By: A Staff Writer
Updated on: Jun 02, 2023
A fable with a business architecture elevator pitch to position the discipline and demonstrate the value.
It was all hands on deck in the frenetic landscape of SuperBigCorp’s skyscraper. Outside, the city woke up to another morning full of rush, honks, and the clicking sound of stilettos on the pavement. Inside, Uma Uncertain, the formidable COO of the corporation, walked briskly towards the elevator bank, heels clicking on the marble floor like a metronome counting off the relentless beat of commerce.
She caught sight of Eric Entirely, the head of business architecture, waiting for her by the elevator, anxiety painting his features into an expression that resembled an overcooked noodle.
“Eric,” she greeted him curtly. “I hope you got my message.”
“I did, Ms. Uncertain,” Eric replied. “Ready to pitch like a pro baseballer on Red Bull.”
Uma smiled, impressed despite herself. She pushed the button to the 75th floor, and as the elevator doors closed, sealing them in a cocoon of quiet efficiency, Eric cleared his throat.
“Think of our business like a city, Ms. Uncertain,” Eric started. “Our employees are the citizens, our departments are the neighborhoods, and our processes are the roads that connect everything. For example, business Architecture is the city planning department.”
Uma raised an eyebrow. “Is it? And what if I told you we don’t need city planning? We’ve got a recession looming, Eric. We might not be able to afford the luxury of city planning.”
“But that’s just it, Ms. Uncertain,” Eric argued. “In the face of a recession, city planning isn’t a luxury; it’s a necessity. A city without a plan quickly falls into chaos, and the cost of that chaos is much higher than the cost of planning. The same applies to our business.”
He held up a hand as though visualizing a spreadsheet in the air between them. “The value of Business Architecture comes in many forms. The first is alignment – ensuring all our business units, from production to sales to customer service, work towards common goals. This eliminates wasted effort, redundancy, and miscommunication.”
“The second,” he continued, fingers tracing invisible bullet points, “is decision-making support. We can make better informed strategic decisions with a clear view of our business processes and capabilities.”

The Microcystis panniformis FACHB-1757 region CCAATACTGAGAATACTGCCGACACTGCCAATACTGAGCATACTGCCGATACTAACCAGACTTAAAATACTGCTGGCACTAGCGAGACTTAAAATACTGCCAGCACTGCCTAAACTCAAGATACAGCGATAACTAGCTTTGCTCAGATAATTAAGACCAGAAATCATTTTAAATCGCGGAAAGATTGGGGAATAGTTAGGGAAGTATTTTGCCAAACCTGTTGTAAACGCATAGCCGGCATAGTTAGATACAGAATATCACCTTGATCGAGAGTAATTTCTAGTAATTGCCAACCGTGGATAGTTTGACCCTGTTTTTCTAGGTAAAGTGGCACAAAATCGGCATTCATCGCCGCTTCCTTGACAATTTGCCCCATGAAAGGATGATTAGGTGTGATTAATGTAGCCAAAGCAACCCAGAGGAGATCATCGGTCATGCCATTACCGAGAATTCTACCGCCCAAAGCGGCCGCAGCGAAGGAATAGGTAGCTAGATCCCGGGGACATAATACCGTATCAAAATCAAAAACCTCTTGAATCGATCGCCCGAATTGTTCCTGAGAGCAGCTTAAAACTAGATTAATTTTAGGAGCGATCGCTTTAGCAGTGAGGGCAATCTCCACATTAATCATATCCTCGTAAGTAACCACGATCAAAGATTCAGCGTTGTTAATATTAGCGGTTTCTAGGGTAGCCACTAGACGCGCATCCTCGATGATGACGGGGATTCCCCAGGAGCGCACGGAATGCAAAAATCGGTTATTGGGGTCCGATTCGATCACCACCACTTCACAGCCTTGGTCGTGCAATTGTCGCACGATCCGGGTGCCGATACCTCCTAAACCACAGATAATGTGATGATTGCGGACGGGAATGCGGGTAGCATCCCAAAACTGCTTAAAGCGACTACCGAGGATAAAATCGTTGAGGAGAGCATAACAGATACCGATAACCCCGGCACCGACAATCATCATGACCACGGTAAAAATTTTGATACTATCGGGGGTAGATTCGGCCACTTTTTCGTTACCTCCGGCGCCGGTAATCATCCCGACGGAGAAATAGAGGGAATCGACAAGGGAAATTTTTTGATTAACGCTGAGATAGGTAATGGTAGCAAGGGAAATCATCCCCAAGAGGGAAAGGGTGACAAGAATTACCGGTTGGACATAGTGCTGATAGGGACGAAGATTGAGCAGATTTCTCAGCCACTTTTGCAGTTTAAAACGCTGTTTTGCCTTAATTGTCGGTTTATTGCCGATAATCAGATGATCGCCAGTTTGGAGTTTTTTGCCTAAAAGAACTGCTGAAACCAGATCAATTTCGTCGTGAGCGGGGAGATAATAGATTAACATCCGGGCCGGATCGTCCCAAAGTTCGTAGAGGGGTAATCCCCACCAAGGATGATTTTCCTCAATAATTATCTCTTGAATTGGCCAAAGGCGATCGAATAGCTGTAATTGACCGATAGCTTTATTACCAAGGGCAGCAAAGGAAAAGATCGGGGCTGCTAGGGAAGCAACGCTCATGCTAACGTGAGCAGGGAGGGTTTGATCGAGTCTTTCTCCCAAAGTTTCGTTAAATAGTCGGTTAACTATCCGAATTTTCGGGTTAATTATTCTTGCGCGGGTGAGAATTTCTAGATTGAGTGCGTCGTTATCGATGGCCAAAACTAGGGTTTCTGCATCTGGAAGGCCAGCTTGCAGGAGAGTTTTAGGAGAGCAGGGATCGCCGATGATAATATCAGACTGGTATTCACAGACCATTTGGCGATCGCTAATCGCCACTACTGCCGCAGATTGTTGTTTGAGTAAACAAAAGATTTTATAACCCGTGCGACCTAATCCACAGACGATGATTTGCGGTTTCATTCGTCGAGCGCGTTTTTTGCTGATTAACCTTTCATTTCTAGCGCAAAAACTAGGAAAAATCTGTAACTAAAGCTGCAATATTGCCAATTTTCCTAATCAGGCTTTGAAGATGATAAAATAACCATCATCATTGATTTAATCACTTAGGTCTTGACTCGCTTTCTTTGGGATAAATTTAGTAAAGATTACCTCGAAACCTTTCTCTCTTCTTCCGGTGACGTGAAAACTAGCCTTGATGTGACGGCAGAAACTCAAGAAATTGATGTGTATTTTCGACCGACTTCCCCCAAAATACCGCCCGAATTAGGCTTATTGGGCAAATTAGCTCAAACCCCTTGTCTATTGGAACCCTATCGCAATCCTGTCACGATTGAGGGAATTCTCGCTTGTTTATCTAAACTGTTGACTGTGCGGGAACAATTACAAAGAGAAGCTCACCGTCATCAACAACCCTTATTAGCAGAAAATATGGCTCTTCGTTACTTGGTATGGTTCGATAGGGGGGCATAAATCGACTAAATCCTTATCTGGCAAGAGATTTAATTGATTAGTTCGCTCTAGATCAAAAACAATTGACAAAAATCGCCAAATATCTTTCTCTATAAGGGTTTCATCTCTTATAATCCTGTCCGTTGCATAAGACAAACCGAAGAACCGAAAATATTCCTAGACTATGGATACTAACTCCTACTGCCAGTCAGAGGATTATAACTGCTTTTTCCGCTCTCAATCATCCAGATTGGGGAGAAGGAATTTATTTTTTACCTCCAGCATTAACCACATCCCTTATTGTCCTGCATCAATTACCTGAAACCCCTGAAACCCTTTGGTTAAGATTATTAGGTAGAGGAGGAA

“And third,” he finished a triumphant spark in his eyes, “risk mitigation. With good business architecture, we can spot potential issues and opportunities earlier, saving us from costly surprises down the road.”
The elevator hummed in quiet agreement. Uma was silent for a moment. “So you’re saying Business Architecture is like our corporate insurance, a blueprint, and a crystal ball, all in one.”
Eric nodded, encouraged. “Exactly. It might seem like an overhead now, but I guarantee you, its absence will cost us more in the long run.”
As the elevator dinged their arrival to the 75th floor, Uma nodded thoughtfully, eyes narrowed as she processed his words. “Impressive, Eric. You managed to paint quite the picture. I see there’s more to city planning than I thought.”
They both stepped out, Eric with a little more spring in his step and Uma with a slightly less furrowed brow. It seemed Business Architecture had earned itself another day at SuperBigCorp.
As they parted ways, Eric said, “Remember, Ms. Uncertain, even the biggest skyscraper needs a strong blueprint. The same goes for our business.”
She turned back, offering a small smile, her uncertainty replaced with a thoughtful look, “Well, then, Mr. Entirely, it seems our elevator ride was entirely enlightening. Let’s plan our city, shall we?”
The double doors closed behind her, leaving Eric grinning in the empty corridor. The city planning of SuperBigCorp was safe, for now. But who knew what the next elevator ride might hold?
So, what do you think of Eric’s business architecture elevator pitch? What would be your business architecture elevator pitch?
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